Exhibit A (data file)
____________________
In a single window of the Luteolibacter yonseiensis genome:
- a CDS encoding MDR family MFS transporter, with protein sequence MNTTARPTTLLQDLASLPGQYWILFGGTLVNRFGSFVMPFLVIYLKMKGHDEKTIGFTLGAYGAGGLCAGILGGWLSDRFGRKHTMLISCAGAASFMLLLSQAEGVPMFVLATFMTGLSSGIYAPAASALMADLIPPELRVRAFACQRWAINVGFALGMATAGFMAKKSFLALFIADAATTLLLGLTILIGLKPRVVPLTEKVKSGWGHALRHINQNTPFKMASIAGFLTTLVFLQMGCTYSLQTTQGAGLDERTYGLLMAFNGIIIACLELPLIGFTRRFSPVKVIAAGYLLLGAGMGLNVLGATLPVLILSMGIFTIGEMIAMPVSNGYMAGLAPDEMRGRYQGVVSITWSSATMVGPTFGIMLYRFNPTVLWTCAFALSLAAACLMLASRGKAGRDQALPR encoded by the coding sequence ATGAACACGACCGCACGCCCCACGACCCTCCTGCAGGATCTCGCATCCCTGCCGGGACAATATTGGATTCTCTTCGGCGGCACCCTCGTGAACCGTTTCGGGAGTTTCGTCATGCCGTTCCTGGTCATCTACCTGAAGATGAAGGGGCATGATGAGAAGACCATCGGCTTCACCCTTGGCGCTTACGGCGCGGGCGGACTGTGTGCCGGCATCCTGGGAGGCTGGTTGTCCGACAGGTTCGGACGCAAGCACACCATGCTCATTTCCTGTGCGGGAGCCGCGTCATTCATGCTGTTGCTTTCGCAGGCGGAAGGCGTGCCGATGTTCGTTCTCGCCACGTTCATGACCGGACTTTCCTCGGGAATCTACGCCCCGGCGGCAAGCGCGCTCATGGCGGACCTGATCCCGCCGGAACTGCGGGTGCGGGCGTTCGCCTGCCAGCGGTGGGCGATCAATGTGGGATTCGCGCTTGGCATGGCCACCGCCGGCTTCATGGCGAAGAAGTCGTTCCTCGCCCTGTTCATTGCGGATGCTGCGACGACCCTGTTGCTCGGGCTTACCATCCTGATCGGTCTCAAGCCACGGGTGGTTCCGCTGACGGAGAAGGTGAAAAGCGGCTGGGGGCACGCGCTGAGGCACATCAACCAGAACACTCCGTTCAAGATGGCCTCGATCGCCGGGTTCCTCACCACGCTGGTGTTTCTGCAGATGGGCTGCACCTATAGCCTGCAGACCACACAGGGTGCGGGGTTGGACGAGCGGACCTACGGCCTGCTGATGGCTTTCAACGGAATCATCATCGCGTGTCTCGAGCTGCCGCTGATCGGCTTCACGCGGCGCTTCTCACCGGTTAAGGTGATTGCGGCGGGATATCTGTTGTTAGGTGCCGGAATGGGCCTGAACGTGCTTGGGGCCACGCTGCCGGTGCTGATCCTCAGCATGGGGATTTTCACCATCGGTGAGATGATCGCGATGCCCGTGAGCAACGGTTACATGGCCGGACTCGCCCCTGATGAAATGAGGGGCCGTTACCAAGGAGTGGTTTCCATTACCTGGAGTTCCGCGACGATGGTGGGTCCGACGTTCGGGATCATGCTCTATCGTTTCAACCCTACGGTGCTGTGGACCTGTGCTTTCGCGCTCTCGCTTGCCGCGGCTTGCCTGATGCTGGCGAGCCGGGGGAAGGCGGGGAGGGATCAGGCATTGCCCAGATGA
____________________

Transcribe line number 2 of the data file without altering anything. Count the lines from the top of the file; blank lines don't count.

- a CDS encoding MDR family MFS transporter, with protein sequence MNTTARPTTLLQDLASLPGQYWILFGGTLVNRFGSFVMPFLVIYLKMKGHDEKTIGFTLGAYGAGGLCAGILGGWLSDRFGRKHTMLISCAGAASFMLLLSQAEGVPMFVLATFMTGLSSGIYAPAASALMADLIPPELRVRAFACQRWAINVGFALGMATAGFMAKKSFLALFIADAATTLLLGLTILIGLKPRVVPLTEKVKSGWGHALRHINQNTPFKMASIAGFLTTLVFLQMGCTYSLQTTQGAGLDERTYGLLMAFNGIIIACLELPLIGFTRRFSPVKVIAAGYLLLGAGMGLNVLGATLPVLILSMGIFTIGEMIAMPVSNGYMAGLAPDEMRGRYQGVVSITWSSATMVGPTFGIMLYRFNPTVLWTCAFALSLAAACLMLASRGKAGRDQALPR encoded by the coding sequence ATGAACACGACCGCACGCCCCACGACCCTCCTGCAGGATCTCGCATCCCTGCCGGGACAATATTGGATTCTCTTCGGCGGCACCCTCGTGAACCGTTTCGGGAGTTTCGTCATGCCGTTCCTGGTCATCTACCTGAAGATGAAGGGGCATGATGAGAAGACCATCGGCTTCACCCTTGGCGCTTACGGCGCGGGCGGACTGTGTGCCGGCATCCTGGGAGGCTGGTTGTCCGACAGGTTCGGACGCAAGCACACCATGCTCATTTCCTGTGCGGGAGCCGCGTCATTCATGCTGTTGCTTTCGCAGGCGGAAGGCGTGCCGATGTTCGTTCTCGCCACGTTCATGACCGGACTTTCCTCGGGAATCTACGCCCCGGCGGCAAGCGCGCTCATGGCGGACCTGATCCCGCCGGAACTGCGGGTGCGGGCGTTCGCCTGCCAGCGGTGGGCGATCAATGTGGGATTCGCGCTTGGCATGGCCACCGCCGGCTTCATGGCGAAGAAGTCGTTCCTCGCCCTGTTCATTGCGGATGCTGCGACGACCCTGTTGCTCGGGCTTACCATCCTGATCGGTCTCAAGCCACGGGTGGTTCCGCTGACGGAGAAGGTGAAAAGCGGCTGGGGGCACGCGCTGAGGCACATCAACCAGAACACTCCGTTCAAGATGGCCTCGATCGCCGGGTTCCTCACCACGCTGGTGTTTCTGCAGATGGGCTGCACCTATAGCCTGCAGACCACACAGGGTGCGGGGTTGGACGAGCGGACCTACGGCCTGCTGATGGCTTTCAACGGAATCATCATCGCGTGTCTCGAGCTGCCGCTGATCGGCTTCACGCGGCGCTTCTCACCGGTTAAGGTGATTGCGGCGGGATATCTGTTGTTAGGTGCCGGAATGGGCCTGAACGTGCTTGGGGCCACGCTGCCGGTGCTGATCCTCAGCATGGGGATTTTCACCATCGGTGAGATGATCGCGATGCCCGTGAGCAACGGTTACATGGCCGGACTCGCCCCTGATGAAATGAGGGGCCGTTACCAAGGAGTGGTTTCCATTACCTGGAGTTCCGCGACGATGGTGGGTCCGACGTTCGGGATCATGCTCTATCGTTTCAACCCTACGGTGCTGTGGACCTGTGCTTTCGCGCTCTCGCTTGCCGCGGCTTGCCTGATGCTGGCGAGCCGGGGGAAGGCGGGGAGGGATCAGGCATTGCCCAGATGA